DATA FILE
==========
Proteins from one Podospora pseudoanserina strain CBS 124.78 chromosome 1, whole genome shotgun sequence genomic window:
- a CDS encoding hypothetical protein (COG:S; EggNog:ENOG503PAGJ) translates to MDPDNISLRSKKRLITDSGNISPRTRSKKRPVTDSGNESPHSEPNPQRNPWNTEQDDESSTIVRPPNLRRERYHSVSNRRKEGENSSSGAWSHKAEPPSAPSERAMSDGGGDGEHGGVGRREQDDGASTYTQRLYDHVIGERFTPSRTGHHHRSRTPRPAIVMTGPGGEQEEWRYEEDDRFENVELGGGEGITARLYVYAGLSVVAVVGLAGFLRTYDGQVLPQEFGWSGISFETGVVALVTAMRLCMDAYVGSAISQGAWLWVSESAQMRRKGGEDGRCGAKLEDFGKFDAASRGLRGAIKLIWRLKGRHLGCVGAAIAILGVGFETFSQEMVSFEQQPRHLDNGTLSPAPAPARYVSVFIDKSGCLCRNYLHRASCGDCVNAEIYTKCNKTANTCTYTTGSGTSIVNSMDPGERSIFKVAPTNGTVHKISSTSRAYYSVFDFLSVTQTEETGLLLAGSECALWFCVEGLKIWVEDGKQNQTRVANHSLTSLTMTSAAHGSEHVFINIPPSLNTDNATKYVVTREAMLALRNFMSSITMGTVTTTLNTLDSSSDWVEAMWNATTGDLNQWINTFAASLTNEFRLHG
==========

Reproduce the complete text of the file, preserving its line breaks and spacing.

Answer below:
Proteins from one Podospora pseudoanserina strain CBS 124.78 chromosome 1, whole genome shotgun sequence genomic window:
- a CDS encoding hypothetical protein (COG:S; EggNog:ENOG503PAGJ) translates to MDPDNISLRSKKRLITDSGNISPRTRSKKRPVTDSGNESPHSEPNPQRNPWNTEQDDESSTIVRPPNLRRERYHSVSNRRKEGENSSSGAWSHKAEPPSAPSERAMSDGGGDGEHGGVGRREQDDGASTYTQRLYDHVIGERFTPSRTGHHHRSRTPRPAIVMTGPGGEQEEWRYEEDDRFENVELGGGEGITARLYVYAGLSVVAVVGLAGFLRTYDGQVLPQEFGWSGISFETGVVALVTAMRLCMDAYVGSAISQGAWLWVSESAQMRRKGGEDGRCGAKLEDFGKFDAASRGLRGAIKLIWRLKGRHLGCVGAAIAILGVGFETFSQEMVSFEQQPRHLDNGTLSPAPAPARYVSVFIDKSGCLCRNYLHRASCGDCVNAEIYTKCNKTANTCTYTTGSGTSIVNSMDPGERSIFKVAPTNGTVHKISSTSRAYYSVFDFLSVTQTEETGLLLAGSECALWFCVEGLKIWVEDGKQNQTRVANHSLTSLTMTSAAHGSEHVFINIPPSLNTDNATKYVVTREAMLALRNFMSSITMGTVTTTLNTLDSSSDWVEAMWNATTGDLNQWINTFAASLTNEFRLHG